Hey there, time traveller!
This article was published 8/8/2014 (1107 days ago), so information in it may no longer be current.
In the late spring of 1940, Paris, France — a city holding a unique place in the imagination of the world — was occupied by the army of Nazi Germany.
The occupation would last more than four years, until August 1944, when the Germans abandoned the French city in the face of oncoming Allied armies.
It was a significant subplot of the Second World War; its tense, often sordid story is recounted by Ronald Rosbottom in this persistently interesting work of popular narrative history.
Rosbottom is an American professor of French and European studies at Amherst College in Massachusetts.
Rosbottom has written a multifaceted account of the occupation. In particular, he is concerned with its physical and psychological effects on both occupiers and occupied.
He argues, somewhat abstrusely, that the Nazis sought to "freeze" Paris, to make this dynamic city static, in order to control it more effectively.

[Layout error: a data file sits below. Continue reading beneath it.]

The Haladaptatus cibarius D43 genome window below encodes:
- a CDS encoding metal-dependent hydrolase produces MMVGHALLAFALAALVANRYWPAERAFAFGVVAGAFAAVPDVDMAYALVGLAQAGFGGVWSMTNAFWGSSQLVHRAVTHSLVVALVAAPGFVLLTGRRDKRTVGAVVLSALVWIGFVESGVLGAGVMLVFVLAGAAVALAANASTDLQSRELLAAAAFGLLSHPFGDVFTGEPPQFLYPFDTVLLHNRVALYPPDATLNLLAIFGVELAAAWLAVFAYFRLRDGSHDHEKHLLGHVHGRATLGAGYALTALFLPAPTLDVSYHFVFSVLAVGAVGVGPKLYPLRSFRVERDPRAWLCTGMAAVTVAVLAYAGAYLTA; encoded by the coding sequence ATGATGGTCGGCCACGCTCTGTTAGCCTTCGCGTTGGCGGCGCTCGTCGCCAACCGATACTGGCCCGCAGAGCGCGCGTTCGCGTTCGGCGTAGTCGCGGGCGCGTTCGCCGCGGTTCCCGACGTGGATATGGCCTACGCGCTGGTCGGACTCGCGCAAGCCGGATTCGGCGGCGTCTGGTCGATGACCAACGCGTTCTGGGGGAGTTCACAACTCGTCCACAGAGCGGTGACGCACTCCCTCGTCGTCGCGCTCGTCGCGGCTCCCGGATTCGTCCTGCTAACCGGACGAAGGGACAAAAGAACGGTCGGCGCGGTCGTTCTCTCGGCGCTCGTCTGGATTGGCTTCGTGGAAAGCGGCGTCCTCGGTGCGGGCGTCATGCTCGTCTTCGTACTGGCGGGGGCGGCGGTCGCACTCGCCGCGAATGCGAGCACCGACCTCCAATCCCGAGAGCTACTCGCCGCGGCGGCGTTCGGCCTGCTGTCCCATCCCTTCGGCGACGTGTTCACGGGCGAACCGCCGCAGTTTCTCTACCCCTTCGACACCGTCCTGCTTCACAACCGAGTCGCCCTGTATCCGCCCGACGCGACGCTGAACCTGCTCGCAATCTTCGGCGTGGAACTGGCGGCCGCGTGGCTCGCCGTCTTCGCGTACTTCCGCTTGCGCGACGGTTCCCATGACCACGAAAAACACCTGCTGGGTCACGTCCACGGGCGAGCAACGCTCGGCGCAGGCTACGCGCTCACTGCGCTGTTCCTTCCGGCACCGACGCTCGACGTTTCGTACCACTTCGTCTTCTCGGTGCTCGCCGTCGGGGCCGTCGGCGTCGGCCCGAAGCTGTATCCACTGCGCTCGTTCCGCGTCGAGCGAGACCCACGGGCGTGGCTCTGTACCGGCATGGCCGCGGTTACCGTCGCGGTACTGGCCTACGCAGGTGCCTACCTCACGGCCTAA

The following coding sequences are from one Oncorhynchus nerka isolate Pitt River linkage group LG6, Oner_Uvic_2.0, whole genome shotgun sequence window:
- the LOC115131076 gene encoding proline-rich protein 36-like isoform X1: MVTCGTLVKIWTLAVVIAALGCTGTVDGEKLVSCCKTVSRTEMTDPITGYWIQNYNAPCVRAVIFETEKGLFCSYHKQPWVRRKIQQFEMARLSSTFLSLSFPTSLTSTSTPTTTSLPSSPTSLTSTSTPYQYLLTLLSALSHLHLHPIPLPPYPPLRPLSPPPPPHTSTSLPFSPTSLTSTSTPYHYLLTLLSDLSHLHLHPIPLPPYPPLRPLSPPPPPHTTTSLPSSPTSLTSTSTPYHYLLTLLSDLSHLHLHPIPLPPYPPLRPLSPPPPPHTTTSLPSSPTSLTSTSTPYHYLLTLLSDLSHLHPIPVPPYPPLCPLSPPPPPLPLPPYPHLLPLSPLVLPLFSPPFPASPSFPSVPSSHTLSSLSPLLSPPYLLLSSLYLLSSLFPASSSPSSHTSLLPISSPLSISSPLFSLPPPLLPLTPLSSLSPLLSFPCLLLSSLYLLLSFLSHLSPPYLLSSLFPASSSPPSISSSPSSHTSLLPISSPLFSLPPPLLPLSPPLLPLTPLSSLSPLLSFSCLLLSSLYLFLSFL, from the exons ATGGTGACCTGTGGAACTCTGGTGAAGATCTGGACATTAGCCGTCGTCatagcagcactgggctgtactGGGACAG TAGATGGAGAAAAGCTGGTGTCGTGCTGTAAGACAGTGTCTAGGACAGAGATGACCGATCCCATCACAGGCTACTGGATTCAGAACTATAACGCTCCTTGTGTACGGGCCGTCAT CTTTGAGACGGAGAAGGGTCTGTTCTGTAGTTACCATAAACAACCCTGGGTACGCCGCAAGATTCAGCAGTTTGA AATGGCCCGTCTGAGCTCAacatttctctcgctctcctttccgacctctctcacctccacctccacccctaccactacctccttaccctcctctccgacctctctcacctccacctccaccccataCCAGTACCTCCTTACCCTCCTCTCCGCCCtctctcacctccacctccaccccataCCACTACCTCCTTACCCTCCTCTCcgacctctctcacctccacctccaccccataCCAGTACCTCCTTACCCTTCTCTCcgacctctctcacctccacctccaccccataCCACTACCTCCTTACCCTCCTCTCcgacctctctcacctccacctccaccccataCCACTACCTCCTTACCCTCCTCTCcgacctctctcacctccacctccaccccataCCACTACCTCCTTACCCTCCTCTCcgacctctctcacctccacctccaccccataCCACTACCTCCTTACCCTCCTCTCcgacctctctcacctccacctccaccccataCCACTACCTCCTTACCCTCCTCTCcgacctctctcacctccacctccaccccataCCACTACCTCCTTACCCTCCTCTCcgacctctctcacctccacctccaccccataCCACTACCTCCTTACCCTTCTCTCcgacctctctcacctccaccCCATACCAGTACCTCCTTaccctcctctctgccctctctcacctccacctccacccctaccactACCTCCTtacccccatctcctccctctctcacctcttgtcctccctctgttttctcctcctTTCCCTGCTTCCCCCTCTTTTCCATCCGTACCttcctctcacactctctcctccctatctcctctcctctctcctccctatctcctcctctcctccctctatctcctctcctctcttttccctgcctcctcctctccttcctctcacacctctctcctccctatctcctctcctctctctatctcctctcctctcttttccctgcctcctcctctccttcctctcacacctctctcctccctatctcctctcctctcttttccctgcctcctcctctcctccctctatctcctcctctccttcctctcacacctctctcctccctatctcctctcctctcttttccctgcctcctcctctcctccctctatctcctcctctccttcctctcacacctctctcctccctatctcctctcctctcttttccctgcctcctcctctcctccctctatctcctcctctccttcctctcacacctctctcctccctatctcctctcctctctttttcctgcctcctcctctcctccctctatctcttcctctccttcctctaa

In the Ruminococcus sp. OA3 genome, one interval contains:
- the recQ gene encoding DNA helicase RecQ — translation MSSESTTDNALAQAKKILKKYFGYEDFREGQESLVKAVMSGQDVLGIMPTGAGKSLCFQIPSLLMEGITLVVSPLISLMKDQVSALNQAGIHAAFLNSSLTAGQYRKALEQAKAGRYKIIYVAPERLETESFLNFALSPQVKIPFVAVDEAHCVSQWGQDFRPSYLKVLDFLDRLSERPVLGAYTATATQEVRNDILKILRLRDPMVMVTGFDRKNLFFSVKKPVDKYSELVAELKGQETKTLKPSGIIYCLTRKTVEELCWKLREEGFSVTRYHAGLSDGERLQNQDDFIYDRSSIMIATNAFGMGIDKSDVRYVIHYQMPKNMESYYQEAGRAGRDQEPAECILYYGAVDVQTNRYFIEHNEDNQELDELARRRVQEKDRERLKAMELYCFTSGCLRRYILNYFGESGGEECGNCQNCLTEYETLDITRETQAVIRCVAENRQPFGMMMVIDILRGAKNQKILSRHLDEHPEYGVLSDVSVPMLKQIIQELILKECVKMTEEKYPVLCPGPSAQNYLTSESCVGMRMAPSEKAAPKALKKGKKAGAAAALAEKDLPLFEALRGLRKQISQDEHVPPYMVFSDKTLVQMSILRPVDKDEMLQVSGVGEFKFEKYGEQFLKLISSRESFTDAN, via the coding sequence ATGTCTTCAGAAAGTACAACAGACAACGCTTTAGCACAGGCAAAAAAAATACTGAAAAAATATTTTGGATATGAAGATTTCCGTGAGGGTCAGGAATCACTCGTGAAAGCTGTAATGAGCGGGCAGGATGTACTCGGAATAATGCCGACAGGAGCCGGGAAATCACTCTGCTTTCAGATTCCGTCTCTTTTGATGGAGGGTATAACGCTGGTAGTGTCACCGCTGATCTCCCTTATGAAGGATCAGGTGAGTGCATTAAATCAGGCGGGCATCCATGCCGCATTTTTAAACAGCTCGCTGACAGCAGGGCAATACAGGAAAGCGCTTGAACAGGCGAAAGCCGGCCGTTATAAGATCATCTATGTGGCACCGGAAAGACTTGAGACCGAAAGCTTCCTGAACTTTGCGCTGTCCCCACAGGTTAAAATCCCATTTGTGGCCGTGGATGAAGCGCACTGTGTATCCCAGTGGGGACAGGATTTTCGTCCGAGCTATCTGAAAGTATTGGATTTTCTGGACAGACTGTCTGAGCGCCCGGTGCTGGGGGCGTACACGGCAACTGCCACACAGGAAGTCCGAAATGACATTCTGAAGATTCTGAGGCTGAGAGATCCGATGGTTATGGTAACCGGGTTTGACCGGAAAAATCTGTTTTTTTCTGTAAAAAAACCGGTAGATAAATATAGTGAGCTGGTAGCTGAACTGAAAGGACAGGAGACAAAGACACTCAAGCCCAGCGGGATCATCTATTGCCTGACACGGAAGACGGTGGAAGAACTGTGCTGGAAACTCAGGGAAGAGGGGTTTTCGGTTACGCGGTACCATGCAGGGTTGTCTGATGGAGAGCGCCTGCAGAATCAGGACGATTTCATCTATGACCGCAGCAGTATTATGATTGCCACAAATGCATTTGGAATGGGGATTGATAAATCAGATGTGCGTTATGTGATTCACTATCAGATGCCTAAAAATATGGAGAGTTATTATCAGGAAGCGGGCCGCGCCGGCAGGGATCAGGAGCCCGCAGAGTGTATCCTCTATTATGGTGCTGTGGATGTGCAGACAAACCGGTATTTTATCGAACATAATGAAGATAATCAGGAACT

At least one contemporary, writing in 1945, has said it would be impossible for someone who did not live through it to evoke the atmosphere of the occupation. This assertion challenges the legitimacy of Rosbottom's project.
Rosbottom acknowledges the difficulty of attempting to fathom and convey ineffable conditions occasioned by the Nazi-Parisian encounter. But he has invoked a wide array of sources to understand the dark years in Paris of 1940 to 1944: "diaries, memoirs, essays, newspaper articles, histories, letters, films, archives, interviews, photographs, maps, novels, songs, paintings, drawings and anything else that helped me understand what it was like to live the occupation."
Rosbottom chronicles the crimes of the occupiers, crimes in which the French authorities were complicit. But the liberation of Paris in 1944 did not immediately usher in an era of sweetness and light. Mob justice prevailed, innocent people were killed, and many women were abused.
As Rosbottom writes, "almost like a mirror reflection, behavior was the same, only the objects of punishment had changed."
A couple of stylistic points: Rosbottom has an annoying penchant for double negatives: "not uncommon," "not unhelpful," "not unlike."
He has a prodigious vocabulary, and his narrative is peppered with unfamiliar words: patronym, porphyry, parvis, subtend, distaff, mufti, ukase and numerous others.
Rosbottom's study details the interactions between Parisians and their Nazi occupiers in a grim period of history.
Graeme Voyer is a Winnipeg writer.